Defend Russian Hindus!

Without warning, on October 7, 2005 the Mayor of Moscow, Mr. Luzhkov arbitrarily withdrew the decision of the Moscow Government allocating land for construction of the Vedic Temple in Moscow. Further, he issued an order of eviction to remove the devotees from the land, with no alternative offered.

Further, he issued an order of eviction to remove the devotees from the land, with no alternative offered.

This was done without any consultation or even clarification. Now thousands of followers of Hinduism in Moscow can be legally kicked out from the temporary facilities at any moment. Please visit the Moscow Temple on the site www.moscowtemple.org to view the details of this acute situation.

Now after thorough consultations with some of Moscow’s most experienced lawyers we are going to file a case against the MoscowGovernment and take it up to the European Court.
Here is how you can help save the practice of Hindu dharma in one of the world’s most important cities:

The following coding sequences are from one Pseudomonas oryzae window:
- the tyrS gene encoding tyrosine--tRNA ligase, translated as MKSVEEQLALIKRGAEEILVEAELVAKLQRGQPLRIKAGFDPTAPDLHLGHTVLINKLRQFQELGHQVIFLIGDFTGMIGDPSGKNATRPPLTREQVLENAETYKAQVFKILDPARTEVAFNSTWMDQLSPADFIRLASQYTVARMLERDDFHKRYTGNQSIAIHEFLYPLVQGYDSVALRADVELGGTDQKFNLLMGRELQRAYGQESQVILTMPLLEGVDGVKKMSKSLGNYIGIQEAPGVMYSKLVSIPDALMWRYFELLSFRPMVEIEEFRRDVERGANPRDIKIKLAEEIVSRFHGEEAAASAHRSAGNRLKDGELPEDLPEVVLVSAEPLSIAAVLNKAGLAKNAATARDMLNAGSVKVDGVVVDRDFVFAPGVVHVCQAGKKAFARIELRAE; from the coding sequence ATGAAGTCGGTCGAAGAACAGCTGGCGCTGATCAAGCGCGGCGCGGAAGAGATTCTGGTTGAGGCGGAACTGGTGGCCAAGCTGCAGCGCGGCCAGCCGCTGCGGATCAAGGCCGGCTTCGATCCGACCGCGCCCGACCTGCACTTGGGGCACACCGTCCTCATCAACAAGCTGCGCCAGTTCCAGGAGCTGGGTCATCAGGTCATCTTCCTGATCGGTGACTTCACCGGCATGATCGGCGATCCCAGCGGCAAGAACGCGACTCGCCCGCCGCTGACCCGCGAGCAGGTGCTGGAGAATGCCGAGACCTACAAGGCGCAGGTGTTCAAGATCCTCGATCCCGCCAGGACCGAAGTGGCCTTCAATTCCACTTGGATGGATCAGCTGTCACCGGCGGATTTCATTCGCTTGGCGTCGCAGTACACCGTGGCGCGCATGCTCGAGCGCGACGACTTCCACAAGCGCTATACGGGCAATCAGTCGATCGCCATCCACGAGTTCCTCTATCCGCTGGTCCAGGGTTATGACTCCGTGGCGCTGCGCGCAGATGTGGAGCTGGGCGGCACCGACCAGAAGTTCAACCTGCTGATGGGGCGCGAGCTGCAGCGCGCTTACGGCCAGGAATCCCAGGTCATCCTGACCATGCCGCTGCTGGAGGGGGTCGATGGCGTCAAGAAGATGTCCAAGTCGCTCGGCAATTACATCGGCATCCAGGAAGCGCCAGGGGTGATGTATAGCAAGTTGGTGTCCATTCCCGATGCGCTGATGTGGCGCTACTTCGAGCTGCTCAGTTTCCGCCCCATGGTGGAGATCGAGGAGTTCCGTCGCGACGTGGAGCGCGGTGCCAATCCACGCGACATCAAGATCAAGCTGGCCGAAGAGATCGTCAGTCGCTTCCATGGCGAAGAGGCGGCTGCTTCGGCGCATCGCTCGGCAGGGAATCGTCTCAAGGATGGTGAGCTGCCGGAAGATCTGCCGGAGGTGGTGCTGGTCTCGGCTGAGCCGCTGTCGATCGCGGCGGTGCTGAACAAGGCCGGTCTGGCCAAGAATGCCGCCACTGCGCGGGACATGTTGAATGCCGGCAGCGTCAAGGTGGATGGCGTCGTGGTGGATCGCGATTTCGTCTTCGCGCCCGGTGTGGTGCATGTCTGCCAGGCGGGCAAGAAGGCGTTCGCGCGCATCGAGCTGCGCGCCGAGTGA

1) Write a letter of protest to the President of Russia, Mr. Putin. This can easily be done from his official site: http://www.kremlin.ru/eng/articles/send_letter_Eng1a.shtml

2) Provide some urgently needed financial help by donating on-line (please click here)
We need to raise $50,000 to pay the legal expenses in the upcoming court case and even small help from many supporters will make a big difference in providing victory!

Please join us in this rightful fight for the protection of Hindu dharma in Moscow. Together with the blessings of the Lord we shall definitely win!

Having full faith in your support,

Sincerely yours,

Sanjeet Jha, Chairman of the Association of Indians in Russia, Bhakti Vijnana Goswami, President of the Russian Society for Krishna consciousness.

A timeline of discimination against Hindu minorities in Russia

1970:
The late Swami Prabhupada, Founder of ISKCON travels to Russia – then the worldwide seat of Communism, in 1971. At that time, all religious activity was banned under the Communist system. Despite this, Hinduism began to “sprout underground” as hundreds of Soviet people began to hear the about it incognito